How useful are CSR reports for investors? The problems of comparing environmental and social disclosures

James Hazelton*, Stephanie Perkiss

*Corresponding author for this work

Research output: Chapter in Book/Report/Conference proceedingChapterpeer-review

7 Citations (Scopus)


This chapter explores the usefulness of corporate sustainability reporting practices and standards for investment decision-making. Two key issues are considered – aggregation and comparability – in the context of four important sustainability issues – energy, water, human rights and corporate political donations. For each issue, current reporting practices and standards are problematic: for carbon, the existence of a global carbon ‘budget’ needs to be taken into account for meaningful firm-level reporting; for water, the localized impact of water withdrawals and discharges means that disaggregated and catchment-specific water information is required; for human rights, the very nature of what should be reported is unresolved, with current recommendations focusing on processes as opposed to outcomes; and for political donations, disaggregated and contextual information required to ascertain the likely impact (and hence appropriateness) of a given donation. Collectively, this analysis shows that mandatory reporting of current corporate social responsibility (CSR) standards will not meet investor needs. We therefore, call for far more contextual and comparable CSR information to be required by the next iteration of CSR reporting standards such as the GRI.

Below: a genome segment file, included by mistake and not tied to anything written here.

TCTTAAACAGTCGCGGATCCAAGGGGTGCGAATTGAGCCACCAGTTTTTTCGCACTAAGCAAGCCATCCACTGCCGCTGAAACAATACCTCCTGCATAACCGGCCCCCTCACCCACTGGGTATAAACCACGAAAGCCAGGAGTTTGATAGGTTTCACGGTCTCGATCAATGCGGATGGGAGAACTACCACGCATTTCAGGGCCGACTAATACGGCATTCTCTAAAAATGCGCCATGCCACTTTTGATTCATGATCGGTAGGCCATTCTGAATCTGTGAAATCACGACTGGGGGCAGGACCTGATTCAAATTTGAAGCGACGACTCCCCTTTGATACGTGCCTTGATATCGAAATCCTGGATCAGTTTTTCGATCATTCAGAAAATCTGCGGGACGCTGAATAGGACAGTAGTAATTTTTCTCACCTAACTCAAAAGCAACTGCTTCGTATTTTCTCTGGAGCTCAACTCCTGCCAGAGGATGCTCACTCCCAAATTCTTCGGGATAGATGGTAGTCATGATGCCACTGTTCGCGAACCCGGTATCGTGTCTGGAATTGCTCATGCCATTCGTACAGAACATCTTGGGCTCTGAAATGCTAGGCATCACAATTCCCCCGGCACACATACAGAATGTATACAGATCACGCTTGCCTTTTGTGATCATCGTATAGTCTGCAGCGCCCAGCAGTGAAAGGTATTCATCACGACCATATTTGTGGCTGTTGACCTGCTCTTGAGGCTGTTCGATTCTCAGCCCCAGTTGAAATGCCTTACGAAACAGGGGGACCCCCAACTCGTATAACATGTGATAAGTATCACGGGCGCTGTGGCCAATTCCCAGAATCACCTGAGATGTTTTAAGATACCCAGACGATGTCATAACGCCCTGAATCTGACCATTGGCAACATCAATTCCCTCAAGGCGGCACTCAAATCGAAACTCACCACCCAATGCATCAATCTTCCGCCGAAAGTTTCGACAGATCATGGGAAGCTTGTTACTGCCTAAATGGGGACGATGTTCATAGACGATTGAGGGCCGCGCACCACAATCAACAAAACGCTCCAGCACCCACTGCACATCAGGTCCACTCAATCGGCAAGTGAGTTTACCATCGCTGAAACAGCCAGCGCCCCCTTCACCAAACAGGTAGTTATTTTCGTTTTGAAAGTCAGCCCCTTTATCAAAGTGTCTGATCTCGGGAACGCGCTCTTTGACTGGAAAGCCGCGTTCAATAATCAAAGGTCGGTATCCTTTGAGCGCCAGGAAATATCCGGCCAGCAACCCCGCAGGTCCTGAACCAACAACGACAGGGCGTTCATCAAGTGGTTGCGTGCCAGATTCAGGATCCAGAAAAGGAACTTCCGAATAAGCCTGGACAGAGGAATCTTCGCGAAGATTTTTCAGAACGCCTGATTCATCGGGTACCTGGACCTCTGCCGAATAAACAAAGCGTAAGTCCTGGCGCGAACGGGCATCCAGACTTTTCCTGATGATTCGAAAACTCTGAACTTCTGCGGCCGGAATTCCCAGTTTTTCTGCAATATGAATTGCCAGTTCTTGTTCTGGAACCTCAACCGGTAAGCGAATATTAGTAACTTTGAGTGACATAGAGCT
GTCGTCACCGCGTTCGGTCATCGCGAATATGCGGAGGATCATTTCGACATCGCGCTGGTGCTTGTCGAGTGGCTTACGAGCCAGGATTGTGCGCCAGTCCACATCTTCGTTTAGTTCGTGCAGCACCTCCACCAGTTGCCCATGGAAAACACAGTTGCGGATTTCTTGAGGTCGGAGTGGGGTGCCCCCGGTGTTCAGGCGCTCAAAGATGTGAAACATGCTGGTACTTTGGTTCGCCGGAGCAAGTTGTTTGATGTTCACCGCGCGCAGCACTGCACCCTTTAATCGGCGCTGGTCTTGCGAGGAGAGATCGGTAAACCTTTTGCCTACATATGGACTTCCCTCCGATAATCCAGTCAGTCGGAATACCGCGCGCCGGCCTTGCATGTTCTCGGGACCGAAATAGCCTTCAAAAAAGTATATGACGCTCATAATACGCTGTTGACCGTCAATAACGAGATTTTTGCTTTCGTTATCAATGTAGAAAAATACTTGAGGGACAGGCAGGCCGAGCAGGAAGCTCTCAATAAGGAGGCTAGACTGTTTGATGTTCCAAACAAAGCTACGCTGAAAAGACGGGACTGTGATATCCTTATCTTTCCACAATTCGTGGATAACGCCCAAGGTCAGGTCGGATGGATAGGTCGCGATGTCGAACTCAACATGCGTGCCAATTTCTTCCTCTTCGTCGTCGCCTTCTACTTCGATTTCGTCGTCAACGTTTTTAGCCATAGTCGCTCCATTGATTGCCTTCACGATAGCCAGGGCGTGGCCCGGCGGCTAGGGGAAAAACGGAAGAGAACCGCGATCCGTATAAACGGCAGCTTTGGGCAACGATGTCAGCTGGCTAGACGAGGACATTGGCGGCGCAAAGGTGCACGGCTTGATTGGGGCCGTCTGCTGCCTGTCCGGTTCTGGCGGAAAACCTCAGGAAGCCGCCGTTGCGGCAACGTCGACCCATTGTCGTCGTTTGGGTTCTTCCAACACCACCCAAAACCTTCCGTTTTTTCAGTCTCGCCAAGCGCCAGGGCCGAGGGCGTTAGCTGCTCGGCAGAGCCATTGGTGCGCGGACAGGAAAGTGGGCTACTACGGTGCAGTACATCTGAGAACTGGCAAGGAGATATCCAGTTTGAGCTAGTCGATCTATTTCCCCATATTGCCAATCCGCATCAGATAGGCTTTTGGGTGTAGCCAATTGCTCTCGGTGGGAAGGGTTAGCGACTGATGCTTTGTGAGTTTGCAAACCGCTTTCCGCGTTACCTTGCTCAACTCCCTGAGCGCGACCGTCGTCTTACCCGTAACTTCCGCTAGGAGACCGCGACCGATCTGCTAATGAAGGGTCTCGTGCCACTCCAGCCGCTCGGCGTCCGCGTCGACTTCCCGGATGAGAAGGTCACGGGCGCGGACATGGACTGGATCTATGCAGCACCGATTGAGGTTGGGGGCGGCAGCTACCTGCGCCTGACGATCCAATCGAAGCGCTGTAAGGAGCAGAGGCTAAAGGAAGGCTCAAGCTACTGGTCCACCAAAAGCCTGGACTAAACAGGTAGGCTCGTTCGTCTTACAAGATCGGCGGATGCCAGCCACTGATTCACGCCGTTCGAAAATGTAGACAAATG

Original languageEnglish
Title of host publicationResearch handbook of finance and sustainability
EditorsSabri Boubaker, Douglas Cumming, Duc Khuong Nguyen
Place of PublicationCheltenham, UK ; Northampton, MA
PublisherEdward Elgar Publishing
Number of pages17
ISBN (Electronic)9781786432636
ISBN (Print)9781786432629
Publication statusPublished - 2018


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